Literacy Quest Using Blackboard Technology
Roberts, Cherie, Walker, David E., Bobak, Regina A., Distance Learning
Scavenger hunts began as traditional activities for fun at family reunions and birthday parties; everyone was provided with a list of objects to find or to acquire within a set limit of time. Progressive educators saw the hidden value in scavenger hunts and began giving students directions and clues to help them explore and, at the same time, enjoy the various aspects of educational inquiry.
Scavenger hunts are only as limited as one's imagination. Moorefield (2003) used a newspaper scavenger hunt as a method to entice her students to research current events for social studies. Feldman (2004) suggested using a newspaper scavenger hunt for teaching items such as grammar (verbs), math, and events of a scientific nature. Some educators adhere to the tra- ditional mode of using a scavenger hunt by creating a "field trip" within their school grounds to conduct their 100th Day of School celebration (Clark, 2003). Fones (2000) designed a scavenger hunt that encouraged team building while searching the school grounds for science-related data. Other teachers have used scavenger hunts as a fun way to introduce students to different types of reference books such as the almanac (Miller, 2003).
Forward-thinking instructors soon meshed computer technology and the Internet with scavenger hunts. Many educators, such as Chalmers (2003), saw the need to teach students methods for locating Internet resources and found the game of scavenger hunt to be a non-threatening means of developing research skills. These new abilities were honed by a scavenger hunt that challenged students to investigate their local library as well as Internet search engines.
LITERACY QUEST MESHED WITH BLACKBOARD TECHNOLOGY
Combining a scavenger hunt with computer technology can be done at all learning levels - elementary through college. The Teaching of Reading in the Elementary School course is designed for junior and senior pre-service teachers. For this instruction, the decision was made that students needed a project in which they would use their Internet research skills to find predetermined criteria that meshed with the course's content. Because the Internet sites and articles had already been selected by the professor, the scavenger hunt was more appropriately designated as a Literacy Quest. Project goals fit the following criteria: engage and introduce students to specific Internet material that could be used for creating reading unit lesson plans; expose learners to current research and quality children's literature; review relevant material in their textbooks; and provide them with opportunities for independent work. The most interesting facet of this Literacy Quest was the unique utilization of Blackboard (Bb) technology. The instructors wanted to control the release of each of the three sections of the Literacy Quest, as well as provide a place for the students to submit their material and take online quizzes related to the Literacy Quest.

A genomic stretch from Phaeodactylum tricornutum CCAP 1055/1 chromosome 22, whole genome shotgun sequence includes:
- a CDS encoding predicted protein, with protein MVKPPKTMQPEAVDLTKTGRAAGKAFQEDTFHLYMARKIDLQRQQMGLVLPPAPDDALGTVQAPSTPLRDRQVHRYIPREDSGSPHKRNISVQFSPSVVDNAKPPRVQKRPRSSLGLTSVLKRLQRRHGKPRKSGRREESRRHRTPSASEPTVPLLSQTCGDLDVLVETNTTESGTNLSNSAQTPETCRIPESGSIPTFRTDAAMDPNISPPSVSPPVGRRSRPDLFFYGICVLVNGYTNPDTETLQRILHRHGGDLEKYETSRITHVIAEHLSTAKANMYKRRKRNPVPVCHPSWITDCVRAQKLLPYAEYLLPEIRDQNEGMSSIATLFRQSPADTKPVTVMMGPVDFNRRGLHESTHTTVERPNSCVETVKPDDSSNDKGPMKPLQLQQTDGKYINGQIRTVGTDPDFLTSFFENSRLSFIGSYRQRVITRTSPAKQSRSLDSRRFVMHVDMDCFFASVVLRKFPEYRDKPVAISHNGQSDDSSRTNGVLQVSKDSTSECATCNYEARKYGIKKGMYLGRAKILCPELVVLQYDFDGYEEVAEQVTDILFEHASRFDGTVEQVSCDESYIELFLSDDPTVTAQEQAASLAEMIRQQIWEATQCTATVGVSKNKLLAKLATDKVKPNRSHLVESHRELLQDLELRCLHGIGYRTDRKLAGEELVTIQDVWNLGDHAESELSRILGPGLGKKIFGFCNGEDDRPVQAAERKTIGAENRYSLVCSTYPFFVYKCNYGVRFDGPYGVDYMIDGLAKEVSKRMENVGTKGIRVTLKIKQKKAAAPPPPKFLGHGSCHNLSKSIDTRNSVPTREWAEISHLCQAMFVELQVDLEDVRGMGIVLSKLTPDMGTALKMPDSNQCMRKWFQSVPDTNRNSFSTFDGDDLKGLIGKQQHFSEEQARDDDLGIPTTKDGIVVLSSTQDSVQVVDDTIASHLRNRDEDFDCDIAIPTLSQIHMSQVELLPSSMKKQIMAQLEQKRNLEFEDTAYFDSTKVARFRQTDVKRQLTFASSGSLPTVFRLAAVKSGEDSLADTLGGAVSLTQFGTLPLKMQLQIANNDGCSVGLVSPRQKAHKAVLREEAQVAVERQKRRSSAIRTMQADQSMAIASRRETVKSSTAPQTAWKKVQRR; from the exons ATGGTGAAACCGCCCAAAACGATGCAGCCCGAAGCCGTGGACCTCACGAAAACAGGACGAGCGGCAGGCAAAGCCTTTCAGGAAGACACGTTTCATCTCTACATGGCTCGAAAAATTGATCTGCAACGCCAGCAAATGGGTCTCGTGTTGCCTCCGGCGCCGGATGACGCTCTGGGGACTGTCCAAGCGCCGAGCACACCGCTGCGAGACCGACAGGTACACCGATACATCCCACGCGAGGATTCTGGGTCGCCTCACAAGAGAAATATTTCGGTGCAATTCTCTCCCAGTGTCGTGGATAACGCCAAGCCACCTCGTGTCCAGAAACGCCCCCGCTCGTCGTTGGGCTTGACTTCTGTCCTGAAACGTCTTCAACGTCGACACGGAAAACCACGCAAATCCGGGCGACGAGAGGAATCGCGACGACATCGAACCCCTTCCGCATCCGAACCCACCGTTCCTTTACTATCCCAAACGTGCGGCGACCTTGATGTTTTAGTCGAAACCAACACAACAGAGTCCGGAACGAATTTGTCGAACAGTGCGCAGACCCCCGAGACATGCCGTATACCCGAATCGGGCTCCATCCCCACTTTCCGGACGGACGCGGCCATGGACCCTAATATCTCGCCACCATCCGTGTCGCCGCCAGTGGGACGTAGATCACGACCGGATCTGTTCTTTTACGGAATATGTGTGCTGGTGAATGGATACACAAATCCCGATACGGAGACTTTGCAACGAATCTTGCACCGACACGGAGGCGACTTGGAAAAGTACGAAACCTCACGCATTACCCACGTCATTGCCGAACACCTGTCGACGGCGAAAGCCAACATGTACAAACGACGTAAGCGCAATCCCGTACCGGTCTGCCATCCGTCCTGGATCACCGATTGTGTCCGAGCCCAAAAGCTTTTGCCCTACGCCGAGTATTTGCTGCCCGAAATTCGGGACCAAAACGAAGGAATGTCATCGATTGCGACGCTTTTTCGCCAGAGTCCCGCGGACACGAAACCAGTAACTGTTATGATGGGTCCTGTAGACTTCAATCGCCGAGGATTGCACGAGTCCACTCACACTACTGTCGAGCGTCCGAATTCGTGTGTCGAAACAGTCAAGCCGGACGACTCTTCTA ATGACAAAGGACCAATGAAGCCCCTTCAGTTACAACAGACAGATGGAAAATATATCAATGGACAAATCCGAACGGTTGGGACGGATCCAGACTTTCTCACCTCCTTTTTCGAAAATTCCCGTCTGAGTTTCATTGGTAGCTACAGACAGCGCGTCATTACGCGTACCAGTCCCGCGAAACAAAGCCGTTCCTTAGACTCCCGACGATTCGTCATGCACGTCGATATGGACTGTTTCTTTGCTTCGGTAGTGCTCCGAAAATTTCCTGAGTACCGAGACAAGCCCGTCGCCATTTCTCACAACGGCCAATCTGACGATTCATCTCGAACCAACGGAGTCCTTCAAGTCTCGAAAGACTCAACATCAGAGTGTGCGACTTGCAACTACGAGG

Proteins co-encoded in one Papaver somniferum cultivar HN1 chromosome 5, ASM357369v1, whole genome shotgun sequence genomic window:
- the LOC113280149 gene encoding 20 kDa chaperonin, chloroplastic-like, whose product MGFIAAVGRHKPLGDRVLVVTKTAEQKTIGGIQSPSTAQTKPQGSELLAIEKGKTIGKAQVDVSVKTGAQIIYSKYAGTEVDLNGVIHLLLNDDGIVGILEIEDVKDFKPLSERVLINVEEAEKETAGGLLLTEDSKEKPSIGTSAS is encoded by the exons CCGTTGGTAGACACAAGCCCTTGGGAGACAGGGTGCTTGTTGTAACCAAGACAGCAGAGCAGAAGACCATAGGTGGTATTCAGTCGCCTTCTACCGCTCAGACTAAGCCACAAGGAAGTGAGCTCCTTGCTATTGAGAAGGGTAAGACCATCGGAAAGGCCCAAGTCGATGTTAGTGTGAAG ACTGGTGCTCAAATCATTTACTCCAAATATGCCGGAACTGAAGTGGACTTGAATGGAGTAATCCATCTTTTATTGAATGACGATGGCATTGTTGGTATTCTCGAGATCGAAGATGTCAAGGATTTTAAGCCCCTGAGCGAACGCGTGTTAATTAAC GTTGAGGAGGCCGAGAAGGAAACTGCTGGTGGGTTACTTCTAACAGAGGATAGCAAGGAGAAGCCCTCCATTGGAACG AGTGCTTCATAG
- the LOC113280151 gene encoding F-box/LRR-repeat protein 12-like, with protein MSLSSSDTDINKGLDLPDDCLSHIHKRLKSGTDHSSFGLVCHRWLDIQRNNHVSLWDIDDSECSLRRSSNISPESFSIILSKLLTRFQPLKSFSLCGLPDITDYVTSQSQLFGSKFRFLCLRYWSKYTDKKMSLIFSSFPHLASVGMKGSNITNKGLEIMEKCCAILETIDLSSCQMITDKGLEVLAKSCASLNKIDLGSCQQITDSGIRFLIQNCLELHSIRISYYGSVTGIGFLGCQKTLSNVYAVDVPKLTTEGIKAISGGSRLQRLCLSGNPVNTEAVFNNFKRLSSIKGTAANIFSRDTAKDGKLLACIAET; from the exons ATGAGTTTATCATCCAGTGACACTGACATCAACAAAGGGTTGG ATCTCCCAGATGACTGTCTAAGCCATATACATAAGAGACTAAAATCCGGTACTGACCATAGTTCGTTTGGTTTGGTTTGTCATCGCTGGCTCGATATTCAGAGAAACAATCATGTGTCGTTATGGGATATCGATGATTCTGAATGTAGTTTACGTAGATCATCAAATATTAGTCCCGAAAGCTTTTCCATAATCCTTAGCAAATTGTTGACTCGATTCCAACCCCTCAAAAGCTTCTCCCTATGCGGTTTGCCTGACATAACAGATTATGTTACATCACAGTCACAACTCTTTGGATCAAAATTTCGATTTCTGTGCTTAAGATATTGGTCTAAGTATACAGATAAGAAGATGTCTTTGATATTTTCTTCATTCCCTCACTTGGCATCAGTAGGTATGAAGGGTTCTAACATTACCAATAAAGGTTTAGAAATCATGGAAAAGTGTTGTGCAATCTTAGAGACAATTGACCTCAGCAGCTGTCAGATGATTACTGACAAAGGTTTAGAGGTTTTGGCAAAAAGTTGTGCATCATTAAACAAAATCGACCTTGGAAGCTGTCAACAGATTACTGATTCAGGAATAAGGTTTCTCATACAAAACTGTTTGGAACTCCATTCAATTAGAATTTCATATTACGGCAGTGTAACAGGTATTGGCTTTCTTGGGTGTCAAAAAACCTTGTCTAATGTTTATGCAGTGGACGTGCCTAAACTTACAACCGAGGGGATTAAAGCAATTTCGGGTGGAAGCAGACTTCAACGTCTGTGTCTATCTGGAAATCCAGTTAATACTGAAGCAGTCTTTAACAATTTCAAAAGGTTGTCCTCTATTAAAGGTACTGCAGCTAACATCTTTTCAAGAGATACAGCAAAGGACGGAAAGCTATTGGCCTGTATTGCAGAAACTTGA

The Literacy Quest was divided into three sections called tiers: One tier was a web search; a second tier consisted of a search within their textbook; and the final tier provided students with opportunities to search for a specifically assigned journal article. Tier One, the web search, required the students to visit three specific sites: www.readwriteandthink.com, www.proteacher.com, and www.ala.org. At the first two sites, the students had specific options for areas to search for lesson plan ideas and activities. Materials found at these sites were placed into a Word document and submitted as an assignment through Bb. Tier Two, the textbook search, was completed using an online Bb quiz. This tier's quiz contained questions related to information found in their textbook, as well as questions about award-winning children's literature found at the American Library Association (ALA) site. This inquiry was designed to expose students to the variety of awards given for children's literature. …